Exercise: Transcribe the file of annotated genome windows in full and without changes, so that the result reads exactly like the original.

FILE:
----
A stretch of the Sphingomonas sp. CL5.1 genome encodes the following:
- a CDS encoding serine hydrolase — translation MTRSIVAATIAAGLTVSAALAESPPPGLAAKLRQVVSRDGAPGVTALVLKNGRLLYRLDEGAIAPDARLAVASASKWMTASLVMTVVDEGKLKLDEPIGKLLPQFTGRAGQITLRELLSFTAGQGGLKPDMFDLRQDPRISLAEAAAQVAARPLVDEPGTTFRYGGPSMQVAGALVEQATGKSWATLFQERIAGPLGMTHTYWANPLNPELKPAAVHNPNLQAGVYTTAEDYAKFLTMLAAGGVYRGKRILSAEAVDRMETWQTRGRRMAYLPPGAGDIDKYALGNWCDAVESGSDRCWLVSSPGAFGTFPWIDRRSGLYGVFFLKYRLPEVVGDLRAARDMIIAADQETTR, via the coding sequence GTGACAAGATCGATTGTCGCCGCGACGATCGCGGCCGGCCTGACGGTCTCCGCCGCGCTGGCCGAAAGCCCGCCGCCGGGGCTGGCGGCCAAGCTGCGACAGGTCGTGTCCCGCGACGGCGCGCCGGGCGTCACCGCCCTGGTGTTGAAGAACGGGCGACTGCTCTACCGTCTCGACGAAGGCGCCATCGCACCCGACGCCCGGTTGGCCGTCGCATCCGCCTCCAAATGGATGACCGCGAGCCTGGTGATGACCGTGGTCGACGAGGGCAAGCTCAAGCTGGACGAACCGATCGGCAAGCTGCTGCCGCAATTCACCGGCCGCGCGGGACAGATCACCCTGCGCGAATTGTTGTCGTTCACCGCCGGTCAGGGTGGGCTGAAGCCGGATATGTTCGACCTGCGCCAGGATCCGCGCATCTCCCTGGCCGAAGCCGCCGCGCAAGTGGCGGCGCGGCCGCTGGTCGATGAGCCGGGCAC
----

A stretch of the Sphingomonas sp. CL5.1 genome encodes the following:
- a CDS encoding serine hydrolase — translation MTRSIVAATIAAGLTVSAALAESPPPGLAAKLRQVVSRDGAPGVTALVLKNGRLLYRLDEGAIAPDARLAVASASKWMTASLVMTVVDEGKLKLDEPIGKLLPQFTGRAGQITLRELLSFTAGQGGLKPDMFDLRQDPRISLAEAAAQVAARPLVDEPGTTFRYGGPSMQVAGALVEQATGKSWATLFQERIAGPLGMTHTYWANPLNPELKPAAVHNPNLQAGVYTTAEDYAKFLTMLAAGGVYRGKRILSAEAVDRMETWQTRGRRMAYLPPGAGDIDKYALGNWCDAVESGSDRCWLVSSPGAFGTFPWIDRRSGLYGVFFLKYRLPEVVGDLRAARDMIIAADQETTR, via the coding sequence GTGACAAGATCGATTGTCGCCGCGACGATCGCGGCCGGCCTGACGGTCTCCGCCGCGCTGGCCGAAAGCCCGCCGCCGGGGCTGGCGGCCAAGCTGCGACAGGTCGTGTCCCGCGACGGCGCGCCGGGCGTCACCGCCCTGGTGTTGAAGAACGGGCGACTGCTCTACCGTCTCGACGAAGGCGCCATCGCACCCGACGCCCGGTTGGCCGTCGCATCCGCCTCCAAATGGATGACCGCGAGCCTGGTGATGACCGTGGTCGACGAGGGCAAGCTCAAGCTGGACGAACCGATCGGCAAGCTGCTGCCGCAATTCACCGGCCGCGCGGGACAGATCACCCTGCGCGAATTGTTGTCGTTCACCGCCGGTCAGGGTGGGCTGAAGCCGGATATGTTCGACCTGCGCCAGGATCCGCGCATCTCCCTGGCCGAAGCCGCCGCGCAAGTGGCGGCGCGGCCGCTGGTCGATGAGCCGGGCAC